Despite such disadvantages, the use of long-term chemical retardants has become fully established in Mediterranean countries as well as in other regions of the world which have severe fire problems and a shortage of water. Chemicals nowadays, especially when used with aircraft, seem to be the most effective way to cope with fire.

In Spain and France the amphibious Canadair normally use plain water only taken from the sea, lakes or hydroelectric basins. However, recently in France, light aeroplanes have been using short-term retardants (colloids diluted 0.7 percent) and medium - term retardants (ammonium phosphate diluted six percent). A chemical made in France (INIGRAL MT), containing ammonium phosphate in a saturated solution, plus a viscosity improver (a mineral colloid), a corrosion inhibitor, and stabilizing and dyeing additives, was utilized by Douglas DC-6 aeroplanes in 1979 and 1980 with good results. Ground forces have experimented with short-term and long-term retardants on a small scale only.

In Italy, neither short-term retardants, foams nor other suppressants are commonly used, but long-term retardants have been largely adopted for ground and air applications in recent years, notably in Sardinia. The chemicals most used are PHOSCHECK XA (Monsanto) by fixed-wing aircraft, FIRETROL 936 (Chemonics) by helicopters and ground applications and PHOSCHECK 259 by ground-tankers. PHOSCHECK is a powdered concentrate. FIRETROL, a liquid one. The military aircraft Lockheed c-130 dropped an average of 90 tonnes of PHOSCHECK XA (about 700000 litres of mix) yearly in 1978 and 1979. A wider use of PHOSCHECK 259 is made by the State railway system along embankments to prevent fire in dangerous areas. The yearly consumption has reached about 400 tonnes. The negative effect in terms of fire hazard of increasing the growth of brush and grass is counterbalanced by the protection provided by the vegetation against erosion and landslides.

On the whole, the use of long-term retardants has shown no notable disadvantages so far, even in terms of the ecological consequences. The main obstacles to a wider application are the high costs of chemicals and adequate logistics for storage, mixing and distribution.

The role of computers

As a general rule, successful fire control should take into account many different kinds of information. Therefore, electronic computers with high speed, large memory capacities and sophisticated monitoring systems may be advantageous in various phases of planning and organization. First of all, electronic computers are essential to process statistics so as to have full information in a short time. These forest-fire statistics, including the number and causes of fires, areas swept by fire, forest fuels affected, and the people and means employed to extinguish the fires, are indispensable in order to take preventive and suppression measures and to control their results.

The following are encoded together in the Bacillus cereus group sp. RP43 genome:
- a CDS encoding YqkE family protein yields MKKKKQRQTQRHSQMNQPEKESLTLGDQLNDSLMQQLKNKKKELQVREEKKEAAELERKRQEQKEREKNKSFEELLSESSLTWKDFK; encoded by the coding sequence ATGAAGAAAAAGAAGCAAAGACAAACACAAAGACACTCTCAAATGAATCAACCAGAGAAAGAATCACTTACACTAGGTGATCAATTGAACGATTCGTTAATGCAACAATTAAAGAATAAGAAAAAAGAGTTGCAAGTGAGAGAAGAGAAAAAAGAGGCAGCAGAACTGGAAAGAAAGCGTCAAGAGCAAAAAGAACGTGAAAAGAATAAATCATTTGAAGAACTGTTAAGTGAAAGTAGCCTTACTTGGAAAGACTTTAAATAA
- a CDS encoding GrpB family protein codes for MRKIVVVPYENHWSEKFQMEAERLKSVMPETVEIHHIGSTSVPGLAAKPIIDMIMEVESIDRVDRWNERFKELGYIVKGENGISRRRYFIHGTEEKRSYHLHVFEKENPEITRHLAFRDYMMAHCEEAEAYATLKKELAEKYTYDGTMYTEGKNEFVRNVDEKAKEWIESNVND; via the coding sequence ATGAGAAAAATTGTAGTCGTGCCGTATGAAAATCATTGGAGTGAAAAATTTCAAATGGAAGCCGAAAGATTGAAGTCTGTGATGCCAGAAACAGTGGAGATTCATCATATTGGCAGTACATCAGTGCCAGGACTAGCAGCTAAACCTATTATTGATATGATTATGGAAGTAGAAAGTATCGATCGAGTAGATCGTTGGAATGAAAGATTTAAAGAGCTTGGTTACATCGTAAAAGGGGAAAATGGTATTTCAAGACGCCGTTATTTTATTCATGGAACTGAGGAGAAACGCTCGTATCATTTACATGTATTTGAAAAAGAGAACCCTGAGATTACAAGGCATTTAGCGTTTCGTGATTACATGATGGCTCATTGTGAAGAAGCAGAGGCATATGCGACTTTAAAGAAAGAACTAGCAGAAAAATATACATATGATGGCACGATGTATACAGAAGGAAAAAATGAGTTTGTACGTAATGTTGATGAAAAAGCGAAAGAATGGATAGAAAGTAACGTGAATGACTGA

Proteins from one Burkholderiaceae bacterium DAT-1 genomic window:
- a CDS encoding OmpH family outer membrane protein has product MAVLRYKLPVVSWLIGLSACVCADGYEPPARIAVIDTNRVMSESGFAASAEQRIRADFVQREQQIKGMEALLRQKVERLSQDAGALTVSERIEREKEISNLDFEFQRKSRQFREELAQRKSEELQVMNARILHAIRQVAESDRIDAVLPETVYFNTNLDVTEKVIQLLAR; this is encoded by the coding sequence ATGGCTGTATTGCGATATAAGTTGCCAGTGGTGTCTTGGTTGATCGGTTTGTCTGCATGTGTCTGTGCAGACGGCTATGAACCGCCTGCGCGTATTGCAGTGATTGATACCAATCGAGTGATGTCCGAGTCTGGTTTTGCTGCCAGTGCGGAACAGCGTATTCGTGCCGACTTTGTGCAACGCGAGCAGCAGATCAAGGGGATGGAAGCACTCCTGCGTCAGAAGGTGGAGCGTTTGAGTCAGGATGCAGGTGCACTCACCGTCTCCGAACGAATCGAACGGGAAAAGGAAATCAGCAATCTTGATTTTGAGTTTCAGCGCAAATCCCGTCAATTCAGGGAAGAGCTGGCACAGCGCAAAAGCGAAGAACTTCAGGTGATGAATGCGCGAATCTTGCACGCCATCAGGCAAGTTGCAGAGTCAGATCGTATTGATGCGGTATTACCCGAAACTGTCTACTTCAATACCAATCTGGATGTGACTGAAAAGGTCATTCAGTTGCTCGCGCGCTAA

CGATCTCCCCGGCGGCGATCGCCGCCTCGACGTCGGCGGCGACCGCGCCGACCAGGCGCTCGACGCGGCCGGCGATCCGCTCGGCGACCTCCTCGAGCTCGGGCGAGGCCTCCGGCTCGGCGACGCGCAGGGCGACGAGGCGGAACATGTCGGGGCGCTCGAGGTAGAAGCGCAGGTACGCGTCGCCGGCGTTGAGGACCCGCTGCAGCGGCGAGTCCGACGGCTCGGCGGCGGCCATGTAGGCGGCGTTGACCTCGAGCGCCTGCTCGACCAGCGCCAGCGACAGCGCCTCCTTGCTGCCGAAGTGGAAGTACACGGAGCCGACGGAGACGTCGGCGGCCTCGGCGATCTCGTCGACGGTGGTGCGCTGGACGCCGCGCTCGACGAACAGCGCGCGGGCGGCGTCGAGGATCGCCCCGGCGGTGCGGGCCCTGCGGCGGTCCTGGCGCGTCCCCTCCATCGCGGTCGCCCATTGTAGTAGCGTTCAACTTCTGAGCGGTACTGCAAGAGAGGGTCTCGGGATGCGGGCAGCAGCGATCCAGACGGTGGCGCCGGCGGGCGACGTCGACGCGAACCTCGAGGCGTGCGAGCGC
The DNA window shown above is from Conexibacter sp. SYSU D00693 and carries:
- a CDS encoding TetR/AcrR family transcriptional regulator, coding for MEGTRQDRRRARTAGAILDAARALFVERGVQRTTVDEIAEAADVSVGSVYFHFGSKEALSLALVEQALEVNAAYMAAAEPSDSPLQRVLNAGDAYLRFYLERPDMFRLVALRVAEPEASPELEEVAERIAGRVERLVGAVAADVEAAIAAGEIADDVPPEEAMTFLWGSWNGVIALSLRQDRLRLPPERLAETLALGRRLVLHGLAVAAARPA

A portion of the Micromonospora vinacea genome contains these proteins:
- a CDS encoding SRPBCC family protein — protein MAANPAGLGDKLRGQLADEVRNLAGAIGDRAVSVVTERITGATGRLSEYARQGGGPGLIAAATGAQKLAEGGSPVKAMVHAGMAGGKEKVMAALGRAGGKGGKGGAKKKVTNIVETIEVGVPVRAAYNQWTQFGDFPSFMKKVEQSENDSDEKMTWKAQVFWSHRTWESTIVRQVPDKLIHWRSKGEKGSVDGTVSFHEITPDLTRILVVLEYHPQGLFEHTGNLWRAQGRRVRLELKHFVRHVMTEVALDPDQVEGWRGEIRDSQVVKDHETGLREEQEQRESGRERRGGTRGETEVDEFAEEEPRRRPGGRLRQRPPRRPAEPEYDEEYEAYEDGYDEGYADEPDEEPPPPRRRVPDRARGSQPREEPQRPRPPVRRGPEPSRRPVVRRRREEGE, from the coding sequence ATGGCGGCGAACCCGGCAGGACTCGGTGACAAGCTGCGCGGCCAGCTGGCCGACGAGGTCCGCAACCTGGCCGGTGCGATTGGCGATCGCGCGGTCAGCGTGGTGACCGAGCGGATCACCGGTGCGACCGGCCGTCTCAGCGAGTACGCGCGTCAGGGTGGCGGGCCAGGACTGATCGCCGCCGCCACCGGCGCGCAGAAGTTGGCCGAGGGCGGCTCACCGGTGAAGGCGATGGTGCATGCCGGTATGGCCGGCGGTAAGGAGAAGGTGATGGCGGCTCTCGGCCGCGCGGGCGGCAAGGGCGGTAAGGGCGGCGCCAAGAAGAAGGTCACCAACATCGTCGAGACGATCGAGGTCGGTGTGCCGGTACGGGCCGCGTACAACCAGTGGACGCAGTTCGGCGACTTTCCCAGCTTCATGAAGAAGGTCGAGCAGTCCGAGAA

The establishment of a fire-danger rating system, based on an adequate knowledge of forested areas, weather forecasting and fire behaviour, is strictly bound to Electronic Data Processing (EDP), as well as any system of fire simulation. It is plain that planning and organization of any measure to control fire should usefully be based on precise calculations, to avoid improvisation and unrealistic influences.

Despite the severity of forest fires, the use of EDP in the Mediterranean countries so far has been restricted to partial initiatives and particularly to fire statistics. On the other hand, the modest extent and economic value of forested areas, mostly in mountainous or hilly sites, the difference between climatic conditions, the presence of various human activities as well as the fact that the fire-control authorities belong to different public bodies, are causing some concern.

In Spain, lCONA uses a computer system for fire statistics. In France, in 1972, the "opération Prométhée" started to study forest fires in the Mediterranean region to improve the knowledge and effectiveness of the fire service. The Centre de traitement de l'information is financed by the Ministries of the Interior, of Agriculture and of Transport and gives regular and special statistical data. A cartographic automatic representation is being promoted. In Valabre, the Centre de coordination zonale des moyens terrestres et aériens makes use of a computer to collect and process data and to decide interventions. In Italy, in addition to fire statistics, the use of computers is restricted to local studies on fire behaviour and fire weather forecasting in Piedmont and the Veneto. No fire-danger rating system has been established so far, not even in limited areas.

Economic and practical reasons tend to increase the use of electronic data processing in every field. There are definite prospects for a development and deployment of modern technology to protect Mediterranean forests against fire in the future.

PRESCRIBED FIRE IN A PINE STAND reducing dangerous fuel

Previous Page Top of Page Next Page